ADVERTISEMENT In contrast, the group picture, by Blaise Smith, is necessarily crammed, presenting its eight women like superheroes on a movie poster, each bearing an icon of their special power. That would sound almost reassuring, but for the fact that, until recently, there were no women among its portraiture at all. Last year, at the behest of Accenture, the RIA decided to include, for the first time in its history, paintings of women members. The portraits provide great likenesses, but the documentary knows that these women have much more to say. Several talking, tilting heads from the RIA and Accenture agree, at length, on closing the gender gap, the politics of public displays and valuing people equally. That, you suspect, is also the documentary director Ciarán Deevey’s approach. Immunologist Lydia Lynch balances an anti-tumour immune cell on her forearm, cardiovascular specialist Caitríona Lally lets a heart hover between her hands, hyperspectral imaging expert Aoife Gowen holds a small rainbow. As she studies them through photographs, writing and interviews, Klute slowly, stirringly realises who they were. It would be easy to feel inadequate among storied alumni such as WB Yeats and Erwin Schrödinger, but not everyone rubs it in. There is a sense throughout Women on Walls (RTÉ One, Thursday, 10.15pm), which documents that process, of making up for lost time. In five commissioned works, 12 women were rushed and brushed into immortality; four new pictures depict its first female scholars, admitted in 1949, and one group portrait features eight contemporary members, all working in science. “You won’t find a woman looking down on you here,” offers the RIA’s head of communications. These finished portraits command attention and encourage questions, which feels like the project’s bigger achievement (who could say that about the other panjandrums, frowning down from heavy frames?). But to get a better sense of the women represented, you need to see Klute and Smith at work, studying the eyes of their subjects, eliciting conversations, yielding details as political as gender bias in academia, or as personal as a baby in the background. Picture this: the hall of the Royal Irish Academy, the 230-year-old society, and the eyes that follow you around its premises. Superheroes One of the jobs of portrait artists, throughout history, is to flatter the patron while still creating a revealing representation. Like one of the artists, Vera Klute, who wears her politics more lightly, we …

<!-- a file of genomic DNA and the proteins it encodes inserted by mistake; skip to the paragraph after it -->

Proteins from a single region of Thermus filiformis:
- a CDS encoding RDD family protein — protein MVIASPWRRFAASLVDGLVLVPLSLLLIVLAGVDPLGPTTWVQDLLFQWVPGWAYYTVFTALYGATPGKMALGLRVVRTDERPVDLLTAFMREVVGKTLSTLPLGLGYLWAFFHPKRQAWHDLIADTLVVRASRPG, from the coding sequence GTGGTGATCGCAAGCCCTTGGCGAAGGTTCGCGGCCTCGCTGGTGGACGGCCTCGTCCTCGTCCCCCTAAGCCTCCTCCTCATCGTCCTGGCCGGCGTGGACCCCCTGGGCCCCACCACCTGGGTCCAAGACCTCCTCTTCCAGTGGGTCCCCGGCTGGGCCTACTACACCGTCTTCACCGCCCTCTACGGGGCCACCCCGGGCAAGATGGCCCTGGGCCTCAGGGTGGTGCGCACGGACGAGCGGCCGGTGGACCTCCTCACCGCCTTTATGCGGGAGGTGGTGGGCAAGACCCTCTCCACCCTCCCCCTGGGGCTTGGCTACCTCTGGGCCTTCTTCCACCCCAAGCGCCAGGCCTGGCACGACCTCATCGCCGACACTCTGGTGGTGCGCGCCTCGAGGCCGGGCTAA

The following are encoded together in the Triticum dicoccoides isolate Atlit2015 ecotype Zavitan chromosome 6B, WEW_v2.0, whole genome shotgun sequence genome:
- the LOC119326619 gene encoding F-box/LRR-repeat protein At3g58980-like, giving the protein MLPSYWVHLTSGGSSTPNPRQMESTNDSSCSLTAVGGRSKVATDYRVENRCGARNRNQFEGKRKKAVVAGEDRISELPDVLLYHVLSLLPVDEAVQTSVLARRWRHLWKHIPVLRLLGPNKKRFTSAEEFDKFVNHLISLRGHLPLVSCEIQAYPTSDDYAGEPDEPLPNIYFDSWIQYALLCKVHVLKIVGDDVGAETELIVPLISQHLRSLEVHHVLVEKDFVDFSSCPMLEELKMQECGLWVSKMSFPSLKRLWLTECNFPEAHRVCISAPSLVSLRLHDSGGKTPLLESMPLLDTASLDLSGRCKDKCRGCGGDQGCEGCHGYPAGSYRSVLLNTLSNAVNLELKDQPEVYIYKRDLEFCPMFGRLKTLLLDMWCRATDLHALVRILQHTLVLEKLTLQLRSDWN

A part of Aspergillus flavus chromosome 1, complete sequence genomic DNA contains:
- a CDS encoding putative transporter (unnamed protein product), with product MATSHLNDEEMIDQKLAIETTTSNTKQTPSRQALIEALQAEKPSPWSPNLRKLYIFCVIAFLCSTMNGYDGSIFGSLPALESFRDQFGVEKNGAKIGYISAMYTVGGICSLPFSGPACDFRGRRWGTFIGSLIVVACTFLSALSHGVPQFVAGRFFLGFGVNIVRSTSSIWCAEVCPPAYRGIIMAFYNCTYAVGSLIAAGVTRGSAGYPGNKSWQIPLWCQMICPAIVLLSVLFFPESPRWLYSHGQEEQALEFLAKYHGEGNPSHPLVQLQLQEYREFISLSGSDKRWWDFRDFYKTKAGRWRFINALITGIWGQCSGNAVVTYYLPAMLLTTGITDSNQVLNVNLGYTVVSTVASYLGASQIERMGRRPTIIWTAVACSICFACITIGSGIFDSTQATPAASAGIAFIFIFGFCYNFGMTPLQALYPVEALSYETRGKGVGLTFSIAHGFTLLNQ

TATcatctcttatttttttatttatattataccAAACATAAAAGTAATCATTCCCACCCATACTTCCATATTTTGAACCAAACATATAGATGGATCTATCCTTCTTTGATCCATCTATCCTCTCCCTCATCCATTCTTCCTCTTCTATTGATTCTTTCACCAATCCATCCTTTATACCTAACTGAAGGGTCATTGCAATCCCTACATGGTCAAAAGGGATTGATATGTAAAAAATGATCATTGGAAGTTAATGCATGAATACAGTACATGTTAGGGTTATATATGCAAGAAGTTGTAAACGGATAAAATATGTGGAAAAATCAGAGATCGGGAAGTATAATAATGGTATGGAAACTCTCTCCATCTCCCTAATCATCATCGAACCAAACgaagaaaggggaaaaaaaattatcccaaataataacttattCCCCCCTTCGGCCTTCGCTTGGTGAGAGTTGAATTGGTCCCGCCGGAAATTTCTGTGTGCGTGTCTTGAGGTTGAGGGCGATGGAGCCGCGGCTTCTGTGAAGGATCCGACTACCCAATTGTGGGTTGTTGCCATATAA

Choice Music Prize: Rusangano Family win album of the year for ‘Let the Dead Bury the Dead’